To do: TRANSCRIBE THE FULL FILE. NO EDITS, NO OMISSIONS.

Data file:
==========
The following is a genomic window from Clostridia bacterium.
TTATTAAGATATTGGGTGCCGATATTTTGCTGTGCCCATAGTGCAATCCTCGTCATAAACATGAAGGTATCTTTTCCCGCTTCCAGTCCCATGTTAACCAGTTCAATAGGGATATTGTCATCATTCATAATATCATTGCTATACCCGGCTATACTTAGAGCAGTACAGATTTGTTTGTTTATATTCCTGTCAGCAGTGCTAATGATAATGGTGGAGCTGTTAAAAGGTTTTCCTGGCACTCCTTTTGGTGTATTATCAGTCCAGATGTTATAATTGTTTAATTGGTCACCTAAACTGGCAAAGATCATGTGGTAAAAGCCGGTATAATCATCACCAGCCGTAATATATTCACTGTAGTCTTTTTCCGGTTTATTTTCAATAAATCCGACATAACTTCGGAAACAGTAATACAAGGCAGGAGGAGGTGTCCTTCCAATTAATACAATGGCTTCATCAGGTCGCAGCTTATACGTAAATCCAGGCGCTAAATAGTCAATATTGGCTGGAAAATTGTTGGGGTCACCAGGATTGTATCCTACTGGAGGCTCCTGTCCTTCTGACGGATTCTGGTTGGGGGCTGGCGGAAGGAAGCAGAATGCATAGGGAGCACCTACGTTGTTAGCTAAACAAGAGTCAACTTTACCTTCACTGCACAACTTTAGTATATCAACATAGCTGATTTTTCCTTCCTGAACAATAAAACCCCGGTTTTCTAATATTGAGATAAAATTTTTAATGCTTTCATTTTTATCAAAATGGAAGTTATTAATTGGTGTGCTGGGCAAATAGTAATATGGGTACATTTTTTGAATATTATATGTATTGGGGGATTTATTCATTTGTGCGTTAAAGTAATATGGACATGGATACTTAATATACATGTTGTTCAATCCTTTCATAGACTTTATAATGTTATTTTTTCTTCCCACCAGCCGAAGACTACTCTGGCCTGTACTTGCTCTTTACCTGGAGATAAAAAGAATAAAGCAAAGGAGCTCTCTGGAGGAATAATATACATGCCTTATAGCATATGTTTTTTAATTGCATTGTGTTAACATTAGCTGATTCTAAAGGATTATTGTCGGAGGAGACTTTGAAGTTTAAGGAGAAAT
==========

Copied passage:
The following is a genomic window from Clostridia bacterium.
TTATTAAGATATTGGGTGCCGATATTTTGCTGTGCCCATAGTGCAATCCTCGTCATAAACATGAAGGTATCTTTTCCCGCTTCCAGTCCCATGTTAACCAGTTCAATAGGGATATTGTCATCATTCATAATATCATTGCTATACCCGGCTATACTTAGAGCAGTACAGATTTGTTTGTTTATATTCCTGTCAGCAGTGCTAATGATAATGGTGGAGCTGTTAAAAGGTTTTCCTGGCACTCCTTTTGGTGTATTATCAGTCCAGATGTTATAATTGTTTAATTGGTCACCTAAACTGGCAAAGATCATGTGGTAAAAGCCGGTATAATCATCACCAGCCGTAATATATTCACTGTAGTCTTTTTCCGGTTTATTTTCAATAAATCCGACATAACTTCGGAAACAGTAATACAAGGCAGGAGGAGGTGTCCTTCCAATTAATACAATGGCTTCATCAGGTCGCAGCTTATACGTAAATCCAGGCGCTAAATAGTCAATATTGGCTGGAAAATTGTTGGGGTCACCAGGATTGTATCCTACTGGAGGCTCCTGTCCTTCTGACGGATTCTGGTTGGGGGCTGGCGGAAGGAAGCAGAATGCATAGGGAGCACCTACGTTGTTAGCTAAACAAGAGTCAACTTTACCTTCACTGCACAACTTTAGTATATCAACATAGCTGATTTTTCCTTCCTGAACAATAAAACCCCGGTTTTCTAATATTGAGATAAAATTTTTAATGCTTTCATTTTTATCAAAATGGAAGTTATTAATTGGTGTGCTGGGCAAATAGTAATATGGGTACATTTTTTGAATATTATATGTATTGGGGGATTTATTCATTTGTGCGTTAAAGTAATATGGACATGGATACTTAATATACATGTTGTTCAATCCTTTCATAGACTTTATAATGTTATTTTTTCTTCCCACCAGCCGAAGACTACTCTGGCCTGTACTTGCTCTTTACCTGGAGATAAAAAGAATAAAGCAAAGGAGCTCTCTGGAGGAATAATATACATGCCTTATAGCATATGTTTTTTAATTGCATTGTGTTAACATTAGCTGATTCTAAAGGATTATTGTCGGAGGAGACTTTGAAGTTTAAGGAGAAAT